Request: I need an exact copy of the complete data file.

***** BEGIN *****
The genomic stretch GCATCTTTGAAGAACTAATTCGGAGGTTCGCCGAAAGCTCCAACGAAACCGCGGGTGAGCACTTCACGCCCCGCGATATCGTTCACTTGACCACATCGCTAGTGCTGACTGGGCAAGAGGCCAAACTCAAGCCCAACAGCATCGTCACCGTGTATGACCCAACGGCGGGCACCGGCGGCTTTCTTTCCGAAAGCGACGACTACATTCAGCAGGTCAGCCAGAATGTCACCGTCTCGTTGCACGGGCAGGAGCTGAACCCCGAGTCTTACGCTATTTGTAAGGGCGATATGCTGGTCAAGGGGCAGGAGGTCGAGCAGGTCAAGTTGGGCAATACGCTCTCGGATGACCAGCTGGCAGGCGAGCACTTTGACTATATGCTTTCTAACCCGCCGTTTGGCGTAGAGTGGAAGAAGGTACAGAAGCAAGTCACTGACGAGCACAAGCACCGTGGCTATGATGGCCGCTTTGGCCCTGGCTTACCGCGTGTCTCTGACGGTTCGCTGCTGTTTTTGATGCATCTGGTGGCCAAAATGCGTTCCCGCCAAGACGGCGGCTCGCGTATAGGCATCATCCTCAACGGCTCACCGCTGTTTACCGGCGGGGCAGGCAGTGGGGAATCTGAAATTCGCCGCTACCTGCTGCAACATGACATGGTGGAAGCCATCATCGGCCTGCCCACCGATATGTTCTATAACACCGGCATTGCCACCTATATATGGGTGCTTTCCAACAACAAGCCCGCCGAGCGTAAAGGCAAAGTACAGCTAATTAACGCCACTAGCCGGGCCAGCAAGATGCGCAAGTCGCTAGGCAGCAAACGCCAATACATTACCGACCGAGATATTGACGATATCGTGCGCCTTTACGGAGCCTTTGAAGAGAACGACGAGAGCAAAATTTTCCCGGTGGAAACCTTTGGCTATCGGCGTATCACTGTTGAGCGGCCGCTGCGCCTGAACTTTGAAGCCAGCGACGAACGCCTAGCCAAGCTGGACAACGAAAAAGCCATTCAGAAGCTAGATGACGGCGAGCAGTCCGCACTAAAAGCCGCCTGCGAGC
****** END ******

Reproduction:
The genomic stretch GCATCTTTGAAGAACTAATTCGGAGGTTCGCCGAAAGCTCCAACGAAACCGCGGGTGAGCACTTCACGCCCCGCGATATCGTTCACTTGACCACATCGCTAGTGCTGACTGGGCAAGAGGCCAAACTCAAGCCCAACAGCATCGTCACCGTGTATGACCCAACGGCGGGCACCGGCGGCTTTCTTTCCGAAAGCGACGACTACATTCAGCAGGTCAGCCAGAATGTCACCGTCTCGTTGCACGGGCAGGAGCTGAACCCCGAGTCTTACGCTATTTGTAAGGGCGATATGCTGGTCAAGGGGCAGGAGGTCGAGCAGGTCAAGTTGGGCAATACGCTCTCGGATGACCAGCTGGCAGGCGAGCACTTTGACTATATGCTTTCTAACCCGCCGTTTGGCGTAGAGTGGAAGAAGGTACAGAAGCAAGTCACTGACGAGCACAAGCACCGTGGCTATGATGGCCGCTTTGGCCCTGGCTTACCGCGTGTCTCTGACGGTTCGCTGCTGTTTTTGATGCATCTGGTGGCCAAAATGCGTTCCCGCCAAGACGGCGGCTCGCGTATAGGCATCATCCTCAACGGCTCACCGCTGTTTACCGGCGGGGCAGGCAGTGGGGAATCTGAAATTCGCCGCTACCTGCTGCAACATGACATGGTGGAAGCCATCATCGGCCTGCCCACCGATATGTTCTATAACACCGGCATTGCCACCTATATATGGGTGCTTTCCAACAACAAGCCCGCCGAGCGTAAAGGCAAAGTACAGCTAATTAACGCCACTAGCCGGGCCAGCAAGATGCGCAAGTCGCTAGGCAGCAAACGCCAATACATTACCGACCGAGATATTGACGATATCGTGCGCCTTTACGGAGCCTTTGAAGAGAACGACGAGAGCAAAATTTTCCCGGTGGAAACCTTTGGCTATCGGCGTATCACTGTTGAGCGGCCGCTGCGCCTGAACTTTGAAGCCAGCGACGAACGCCTAGCCAAGCTGGACAACGAAAAAGCCATTCAGAAGCTAGATGACGGCGAGCAGTCCGCACTAAAAGCCGCCTGCGAGC